Information in the public domain is like toothpaste; once it's out of the tube, you can't get it back in, and once it's in the public domain, it'll never go away,. The Kerala High Court as well recently granted the petitioner's request to have his or her personal information removed from a Google search result

The Delhi High Courtís latest Judicial order (Jorawar Singh Mundy vs Union of India) that acknowledged the Right to be forgotten, the court was considering a plea made by one Jorawar Singh Mundy, an American citizen by birth but of Indian descent, who was charged in a narcotics case in 2009 while visiting India but was cleared by both the trial and the Delhi High Court. Mundy later returned to United States and studied law and thereby informed the Delhi High Court that every time a potential employer ran a background check on him using Google, it led them to his judgement, which he blames for his lack of employment thus far.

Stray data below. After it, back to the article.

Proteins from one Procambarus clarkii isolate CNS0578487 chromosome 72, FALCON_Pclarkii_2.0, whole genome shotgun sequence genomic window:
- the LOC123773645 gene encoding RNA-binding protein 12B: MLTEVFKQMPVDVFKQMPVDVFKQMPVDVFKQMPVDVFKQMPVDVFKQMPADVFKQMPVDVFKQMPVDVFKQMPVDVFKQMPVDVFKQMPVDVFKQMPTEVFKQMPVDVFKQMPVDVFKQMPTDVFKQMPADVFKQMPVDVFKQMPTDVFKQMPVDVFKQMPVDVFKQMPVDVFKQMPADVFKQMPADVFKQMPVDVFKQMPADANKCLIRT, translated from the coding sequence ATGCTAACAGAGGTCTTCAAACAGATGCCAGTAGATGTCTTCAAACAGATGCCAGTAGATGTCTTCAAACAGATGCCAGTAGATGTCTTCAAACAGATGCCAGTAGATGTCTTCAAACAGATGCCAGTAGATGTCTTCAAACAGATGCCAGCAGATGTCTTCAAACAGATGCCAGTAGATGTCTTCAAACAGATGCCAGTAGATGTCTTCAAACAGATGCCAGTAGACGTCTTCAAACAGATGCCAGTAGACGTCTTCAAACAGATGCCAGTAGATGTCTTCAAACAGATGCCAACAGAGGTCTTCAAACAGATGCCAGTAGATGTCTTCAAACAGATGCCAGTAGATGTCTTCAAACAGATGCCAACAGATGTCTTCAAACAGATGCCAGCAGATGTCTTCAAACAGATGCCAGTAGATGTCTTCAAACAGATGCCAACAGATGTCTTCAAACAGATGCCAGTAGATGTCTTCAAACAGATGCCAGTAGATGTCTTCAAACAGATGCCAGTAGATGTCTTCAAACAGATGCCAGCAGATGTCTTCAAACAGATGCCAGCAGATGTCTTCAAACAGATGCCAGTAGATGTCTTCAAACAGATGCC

As a result, he requested that three websites, Google, Indian Kanoon, and vLex, remove the judgments. vLex pulled it down while the case is in court while the Delhi High Court noted the irreparable harm that it may have done to Mundy's social life and career prospects, even though he was ultimately acquitted, and gave him interim protection. The judgement was ordered to be removed from Google's search results, and India Kanoon was ordered to block the judgement from being accessed through using search engines such as Google and Yahoo.

Is Right To Be Forgotten An Absolute Right?